Back to Prindle Institute
Ethics in Culture

Wanda Maximoff and the Metaphysics of Responsibility

By A.G. Holdier
27 May 2022
photograph of Dr. Strange movie display

This article contains spoilers for the Disney+ series Wandavision and the films Avengers: Infinity War, Avengers: Endgame, and Doctor Strange and the Multiverse of Madness.

In the latest entry to the Marvel Cinematic Universe, Doctor Strange and the Multiverse of Madness, the titular hero squares off against a former ally in a race across universes. After losing the love of her life (twice) at the end of Avengers: Infinity War and watching almost everyone else miraculously resurrected at the climax of Avengers: Endgame, Wanda Maximoff retreated to a small town in New Jersey to mourn. As shown in the Disney+ series Wandavision, she instead ends up (mostly accidentally) trapping the town inside a painful illusion wherein she could pretend that her beloved Vision was still alive; her powerful magic even creates two children (Billy and Tommy) to complete the couple’s happy life of domestic bliss — until everything unravels, that is, and Wanda is again forced to say goodbye to the people she loves.

Last March, I wrote about Wanda’s journey through grief and love for the Post;

at that point, MCU fans had a number of reasons to be hopeful for a genuine Maximoff family reunion. Now, the newest Doctor Strange film has buried those chances firmly under the rubble of Mount Wundagore.

In brief, Wandavision ends by revealing Wanda as a being of immense (and ominous) power known as the “Scarlet Witch” — she frees the town of her illusion, apologizes for the harm she caused, and escapes with a mysterious spellbook called the Darkhold, seemingly intending to somehow use it to reconnect with Billy and Tommy. But from her first scene in Multiverse of Madness, it’s clear that Wanda Maximoff is no longer sorry for what she plans to do: namely, absorb an innocent teenager’s soul and travel to a different universe (where Billy and Tommy are still alive) to kill and replace her counterpart, then live out her days as a mother to the alternate versions of her children. Moreover, Wanda is fully comfortable with killing anyone who tries to stop her — something she does in spades before the story’s end (including to most of the film’s celebrity cameos). Ultimately, it turns out that the Darkhold is a thoroughly evil book which taints whoever reads it with darkness and madness — by searching its pages for a spell to save her children, Wanda was also unknowingly corrupting her once-heroic soul. After Doctor Strange and his allies manage to cut through the Darkhold’s influence, Wanda sacrifices her own life to destroy the demonic book and spare the multiverse from the threat of the Scarlet Witch.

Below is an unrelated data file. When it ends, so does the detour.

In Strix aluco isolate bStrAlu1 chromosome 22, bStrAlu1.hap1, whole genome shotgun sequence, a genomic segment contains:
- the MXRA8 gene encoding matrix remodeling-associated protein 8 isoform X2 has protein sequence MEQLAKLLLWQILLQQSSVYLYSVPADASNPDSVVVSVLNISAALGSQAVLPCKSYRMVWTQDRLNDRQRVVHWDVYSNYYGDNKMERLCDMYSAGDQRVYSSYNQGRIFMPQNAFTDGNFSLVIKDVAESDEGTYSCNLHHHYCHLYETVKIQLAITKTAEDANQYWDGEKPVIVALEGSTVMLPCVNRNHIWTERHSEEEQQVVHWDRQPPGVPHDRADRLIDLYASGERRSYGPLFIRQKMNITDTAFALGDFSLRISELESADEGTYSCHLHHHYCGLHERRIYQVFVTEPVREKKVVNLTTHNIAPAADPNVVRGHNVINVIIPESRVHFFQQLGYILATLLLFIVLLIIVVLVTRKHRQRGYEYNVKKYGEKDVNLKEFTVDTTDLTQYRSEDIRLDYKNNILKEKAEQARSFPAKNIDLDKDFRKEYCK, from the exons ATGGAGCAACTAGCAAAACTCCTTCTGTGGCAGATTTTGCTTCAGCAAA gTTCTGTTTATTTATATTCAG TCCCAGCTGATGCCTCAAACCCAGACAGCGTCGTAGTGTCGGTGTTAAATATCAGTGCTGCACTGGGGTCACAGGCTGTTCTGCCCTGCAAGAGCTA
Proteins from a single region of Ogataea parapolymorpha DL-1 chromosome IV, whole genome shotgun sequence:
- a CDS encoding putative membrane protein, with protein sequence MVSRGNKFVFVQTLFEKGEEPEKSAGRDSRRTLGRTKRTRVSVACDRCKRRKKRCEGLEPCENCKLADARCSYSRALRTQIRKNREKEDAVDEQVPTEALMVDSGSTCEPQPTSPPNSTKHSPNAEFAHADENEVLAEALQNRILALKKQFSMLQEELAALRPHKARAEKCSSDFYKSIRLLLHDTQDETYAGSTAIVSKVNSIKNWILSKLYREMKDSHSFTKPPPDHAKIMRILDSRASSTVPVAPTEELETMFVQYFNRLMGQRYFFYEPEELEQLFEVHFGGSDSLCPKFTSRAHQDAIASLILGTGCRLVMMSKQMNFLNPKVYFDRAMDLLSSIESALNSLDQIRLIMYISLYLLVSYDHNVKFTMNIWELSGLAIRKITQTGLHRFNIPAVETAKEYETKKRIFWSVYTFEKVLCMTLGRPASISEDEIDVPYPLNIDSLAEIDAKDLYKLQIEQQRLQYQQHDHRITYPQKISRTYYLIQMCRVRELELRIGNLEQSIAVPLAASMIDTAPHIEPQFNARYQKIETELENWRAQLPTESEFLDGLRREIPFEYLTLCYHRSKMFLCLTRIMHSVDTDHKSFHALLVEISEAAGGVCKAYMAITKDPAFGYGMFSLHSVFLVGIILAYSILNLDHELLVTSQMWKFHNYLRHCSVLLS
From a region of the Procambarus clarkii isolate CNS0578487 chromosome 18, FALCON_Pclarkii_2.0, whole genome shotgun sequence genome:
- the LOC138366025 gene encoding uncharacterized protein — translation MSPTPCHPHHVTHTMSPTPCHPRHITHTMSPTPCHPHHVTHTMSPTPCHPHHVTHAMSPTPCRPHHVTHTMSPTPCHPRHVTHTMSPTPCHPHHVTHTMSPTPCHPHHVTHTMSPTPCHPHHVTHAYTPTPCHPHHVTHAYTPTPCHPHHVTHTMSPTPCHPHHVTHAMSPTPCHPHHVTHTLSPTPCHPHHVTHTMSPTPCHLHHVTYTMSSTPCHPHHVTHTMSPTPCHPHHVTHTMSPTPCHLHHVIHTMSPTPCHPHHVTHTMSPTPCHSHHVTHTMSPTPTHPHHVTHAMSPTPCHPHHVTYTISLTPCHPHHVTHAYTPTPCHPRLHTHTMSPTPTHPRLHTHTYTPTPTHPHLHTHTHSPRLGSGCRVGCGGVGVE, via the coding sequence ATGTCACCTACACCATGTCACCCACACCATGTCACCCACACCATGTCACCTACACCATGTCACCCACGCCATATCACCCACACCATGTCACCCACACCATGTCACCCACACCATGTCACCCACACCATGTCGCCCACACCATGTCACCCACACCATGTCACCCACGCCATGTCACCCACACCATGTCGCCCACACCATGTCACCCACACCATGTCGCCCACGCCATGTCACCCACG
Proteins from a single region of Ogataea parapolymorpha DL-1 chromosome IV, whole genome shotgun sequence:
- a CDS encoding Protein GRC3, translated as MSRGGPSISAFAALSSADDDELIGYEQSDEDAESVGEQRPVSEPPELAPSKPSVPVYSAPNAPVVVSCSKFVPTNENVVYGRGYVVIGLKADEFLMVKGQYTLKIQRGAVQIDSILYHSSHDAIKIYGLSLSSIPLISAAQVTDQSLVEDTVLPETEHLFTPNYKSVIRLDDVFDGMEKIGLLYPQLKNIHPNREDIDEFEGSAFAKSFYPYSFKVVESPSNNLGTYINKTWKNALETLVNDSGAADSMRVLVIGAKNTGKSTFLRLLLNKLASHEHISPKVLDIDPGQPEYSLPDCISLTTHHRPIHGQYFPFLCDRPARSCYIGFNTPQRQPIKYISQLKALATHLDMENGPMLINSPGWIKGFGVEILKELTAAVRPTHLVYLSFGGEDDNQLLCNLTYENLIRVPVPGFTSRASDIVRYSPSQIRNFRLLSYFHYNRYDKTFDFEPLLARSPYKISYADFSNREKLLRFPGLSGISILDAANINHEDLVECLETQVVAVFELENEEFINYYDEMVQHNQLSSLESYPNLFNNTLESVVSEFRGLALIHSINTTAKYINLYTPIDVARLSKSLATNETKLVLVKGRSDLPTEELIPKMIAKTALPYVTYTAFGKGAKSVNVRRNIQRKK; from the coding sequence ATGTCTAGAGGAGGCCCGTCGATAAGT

So, here’s where we can ask a more philosophical question:

Wanda brutally murders dozens of people in her quest to save her children, but — if she was under the influence of the Darkhold’s power — was she responsible for her actions?

One common idea (connected to the philosophical idea of “libertarian free will”) is that for an agent to be fully responsible for some action, they must be fully free or in control of the choice to perform the action — as it is often put, the responsible person must have been “able to do otherwise than they actually did” (more technically, they must satisfy the “Principle of Alternative Possibilities,” or PAP). If I were to cast a spell that hypnotically forces you to transfer your life savings into my bank account, you would not have the power to do otherwise, so you would not be free and I would be responsible for the money transfer.

On the other hand, some philosophers believe that a strong commitment to PAP is scientifically untenable: if our actions are ultimately rooted in the material interactions of molecules in our brains (as opposed to something like an immaterial soul), and if those material conditions necessarily obey regular laws of physics, then it seems like no one can ever satisfy PAP (because you will only ever do what the material conditions of the universe dictate). On this view (typically called “determinism”), notions like “free will” and “moral responsibility” are often written off as mere intuitions or illusions that, though sometimes useful in certain conversations, shouldn’t ultimately be taken too seriously.